Research shows that AI adoption across industry is speeding up – with one report finding that, of over 2,000 organizations surveyed, 47% had implemented it in at least one function, compared to 20% during the previous year.

SwissCognitiveOn top of that, 71% of respondents expected AI investment to increase over the coming year. However, the fact remains that there are still significant challenges to companies wishing to adopt smart, cognitive computing processes into their operations. This is borne out by the fact that in the McKinsey survey, just 21% of respondents claimed they had rolled out AI in more than one process.

My work brings me into contact with organizations at every stage of their digital transformation and AI adoption process. This gives me insights not only into what is working but why barriers or challenges are discouraging adoption. Here’s a rundown of some of the most frequently encountered blockers – as well as ideas being put in place to overcome them.

Cultural barriers

Put simply; this is all about resistance to change. Human beings, it is often noted, tend to be creatures of habit; once we find a method of carrying out a task that seems to get the job done effectively and efficiently, we like to stick with it. It often takes some persuasion before we will see that the disruption and expense that will inevitably be caused by altering procedures or adopting new processes will be worth the overall gains they will bring.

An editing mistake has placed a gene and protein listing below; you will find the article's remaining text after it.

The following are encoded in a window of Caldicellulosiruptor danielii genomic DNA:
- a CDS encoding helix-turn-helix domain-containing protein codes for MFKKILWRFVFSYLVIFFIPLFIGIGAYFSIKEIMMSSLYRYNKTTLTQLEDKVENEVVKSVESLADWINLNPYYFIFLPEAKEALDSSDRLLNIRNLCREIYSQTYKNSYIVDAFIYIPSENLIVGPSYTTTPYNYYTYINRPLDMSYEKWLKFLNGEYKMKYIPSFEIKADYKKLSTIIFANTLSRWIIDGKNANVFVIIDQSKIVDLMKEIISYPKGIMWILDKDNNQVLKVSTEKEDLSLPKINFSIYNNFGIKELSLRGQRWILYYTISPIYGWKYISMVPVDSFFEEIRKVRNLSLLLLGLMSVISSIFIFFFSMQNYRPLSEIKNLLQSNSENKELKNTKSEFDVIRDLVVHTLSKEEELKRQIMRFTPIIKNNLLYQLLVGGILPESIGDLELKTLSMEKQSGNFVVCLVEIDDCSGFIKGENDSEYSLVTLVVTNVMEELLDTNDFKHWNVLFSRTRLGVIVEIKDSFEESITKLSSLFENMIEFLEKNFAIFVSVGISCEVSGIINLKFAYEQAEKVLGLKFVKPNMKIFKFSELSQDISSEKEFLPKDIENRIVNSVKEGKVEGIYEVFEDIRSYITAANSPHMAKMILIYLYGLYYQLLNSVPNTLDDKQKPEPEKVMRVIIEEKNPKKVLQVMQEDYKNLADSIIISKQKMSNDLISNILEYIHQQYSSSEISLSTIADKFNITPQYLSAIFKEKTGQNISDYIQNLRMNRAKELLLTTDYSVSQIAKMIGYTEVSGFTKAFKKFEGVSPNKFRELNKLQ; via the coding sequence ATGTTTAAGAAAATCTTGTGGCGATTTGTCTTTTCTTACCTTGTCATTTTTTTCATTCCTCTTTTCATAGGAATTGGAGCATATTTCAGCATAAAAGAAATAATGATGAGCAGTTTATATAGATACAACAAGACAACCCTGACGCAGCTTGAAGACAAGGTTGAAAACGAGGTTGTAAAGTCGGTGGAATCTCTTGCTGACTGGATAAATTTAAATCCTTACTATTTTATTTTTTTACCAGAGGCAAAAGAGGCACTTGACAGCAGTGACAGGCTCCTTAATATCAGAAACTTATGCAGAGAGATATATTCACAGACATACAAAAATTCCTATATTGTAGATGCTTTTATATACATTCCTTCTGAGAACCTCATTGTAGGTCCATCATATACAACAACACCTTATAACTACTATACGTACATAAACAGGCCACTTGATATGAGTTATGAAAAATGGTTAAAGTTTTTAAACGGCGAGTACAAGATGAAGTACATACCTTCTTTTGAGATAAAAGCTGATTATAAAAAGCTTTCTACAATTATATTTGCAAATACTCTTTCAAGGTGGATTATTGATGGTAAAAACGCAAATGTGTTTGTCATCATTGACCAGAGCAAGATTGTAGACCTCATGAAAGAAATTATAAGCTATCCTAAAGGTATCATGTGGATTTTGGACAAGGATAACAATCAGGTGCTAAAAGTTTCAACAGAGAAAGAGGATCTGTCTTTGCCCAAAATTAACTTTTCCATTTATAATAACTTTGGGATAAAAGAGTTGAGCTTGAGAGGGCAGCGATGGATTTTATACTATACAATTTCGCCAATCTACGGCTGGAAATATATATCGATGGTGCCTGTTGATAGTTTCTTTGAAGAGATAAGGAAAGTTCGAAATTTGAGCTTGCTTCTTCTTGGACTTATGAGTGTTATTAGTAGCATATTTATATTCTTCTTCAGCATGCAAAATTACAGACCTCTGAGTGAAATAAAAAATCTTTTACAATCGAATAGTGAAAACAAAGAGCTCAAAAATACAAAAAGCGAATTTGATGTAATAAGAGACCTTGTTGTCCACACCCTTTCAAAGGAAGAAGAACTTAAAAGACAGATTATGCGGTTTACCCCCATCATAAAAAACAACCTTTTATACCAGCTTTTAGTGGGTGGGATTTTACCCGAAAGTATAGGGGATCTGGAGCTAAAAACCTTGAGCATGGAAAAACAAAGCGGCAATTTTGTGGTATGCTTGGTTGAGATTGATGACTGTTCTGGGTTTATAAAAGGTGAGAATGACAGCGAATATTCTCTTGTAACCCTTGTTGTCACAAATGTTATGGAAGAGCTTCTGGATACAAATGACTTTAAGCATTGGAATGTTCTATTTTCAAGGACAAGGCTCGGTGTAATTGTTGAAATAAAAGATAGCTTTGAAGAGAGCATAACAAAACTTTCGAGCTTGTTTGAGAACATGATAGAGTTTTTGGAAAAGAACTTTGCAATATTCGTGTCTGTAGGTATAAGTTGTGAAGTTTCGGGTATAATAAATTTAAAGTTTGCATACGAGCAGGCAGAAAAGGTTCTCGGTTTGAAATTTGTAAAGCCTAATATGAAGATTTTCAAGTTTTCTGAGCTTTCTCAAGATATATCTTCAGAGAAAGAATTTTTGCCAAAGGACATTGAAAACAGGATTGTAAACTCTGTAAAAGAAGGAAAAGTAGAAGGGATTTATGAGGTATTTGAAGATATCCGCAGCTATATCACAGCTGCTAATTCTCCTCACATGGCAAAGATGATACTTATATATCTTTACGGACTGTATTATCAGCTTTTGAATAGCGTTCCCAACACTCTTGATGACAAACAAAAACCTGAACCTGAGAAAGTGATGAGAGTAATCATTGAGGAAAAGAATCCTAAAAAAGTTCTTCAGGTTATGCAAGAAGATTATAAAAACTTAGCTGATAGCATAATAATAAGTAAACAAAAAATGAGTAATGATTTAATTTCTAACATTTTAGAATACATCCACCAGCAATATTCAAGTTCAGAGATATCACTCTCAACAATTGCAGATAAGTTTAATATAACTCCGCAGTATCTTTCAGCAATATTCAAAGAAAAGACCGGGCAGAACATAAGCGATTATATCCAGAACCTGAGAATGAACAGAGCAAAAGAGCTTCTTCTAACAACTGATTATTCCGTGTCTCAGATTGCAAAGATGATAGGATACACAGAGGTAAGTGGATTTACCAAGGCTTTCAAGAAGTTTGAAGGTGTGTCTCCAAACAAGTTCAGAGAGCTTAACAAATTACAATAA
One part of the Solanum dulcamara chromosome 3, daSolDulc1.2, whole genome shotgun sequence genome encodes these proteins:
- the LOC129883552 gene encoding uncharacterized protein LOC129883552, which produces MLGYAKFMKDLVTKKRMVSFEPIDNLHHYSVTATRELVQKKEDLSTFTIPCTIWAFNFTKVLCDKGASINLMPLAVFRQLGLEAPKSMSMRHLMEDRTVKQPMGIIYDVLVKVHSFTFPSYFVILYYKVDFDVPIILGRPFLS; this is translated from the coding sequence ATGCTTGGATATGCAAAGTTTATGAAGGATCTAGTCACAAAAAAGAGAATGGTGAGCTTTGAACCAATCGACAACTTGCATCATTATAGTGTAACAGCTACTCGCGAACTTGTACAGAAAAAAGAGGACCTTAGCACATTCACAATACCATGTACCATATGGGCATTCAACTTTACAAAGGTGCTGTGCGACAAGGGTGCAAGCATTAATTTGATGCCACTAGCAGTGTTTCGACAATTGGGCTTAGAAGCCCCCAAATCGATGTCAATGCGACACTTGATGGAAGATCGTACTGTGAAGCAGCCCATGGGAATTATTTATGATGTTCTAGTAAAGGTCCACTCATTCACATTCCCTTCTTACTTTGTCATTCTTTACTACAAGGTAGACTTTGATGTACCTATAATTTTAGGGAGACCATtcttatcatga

This could be as simple as a disinclination towards what can be seen as “handing over control” – whether that’s directly to machines, or to the human employees who administer the technological infrastructure that makes AI possible.

Often this translates into simply not seeing the need for AI, and an incomplete understanding of the advantages it can offer. And in my experience education is usually the most effective means of overcoming this particular barrier. I spend a lot of my time working with boards and senior leaders to instill an awareness of how the core AI technologies – from natural language processing to computer vision and predictive maintenance – can create efficiencies and reduce costs. Once awareness levels are raised, people are likely to become receptive and engaged with the potential for positive change AI offer.


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Another completely natural and understandable human response. Fear of the unknown, as horror writer HP Lovecraft liked to point out, is the “oldest and strongest emotion of mankind.” And as visionaries including Elon Musk and Stephen Hawkin have pointed out in more recent years, there is a huge amount that is still unknown when it comes to the part AI will have to play in our future. […]

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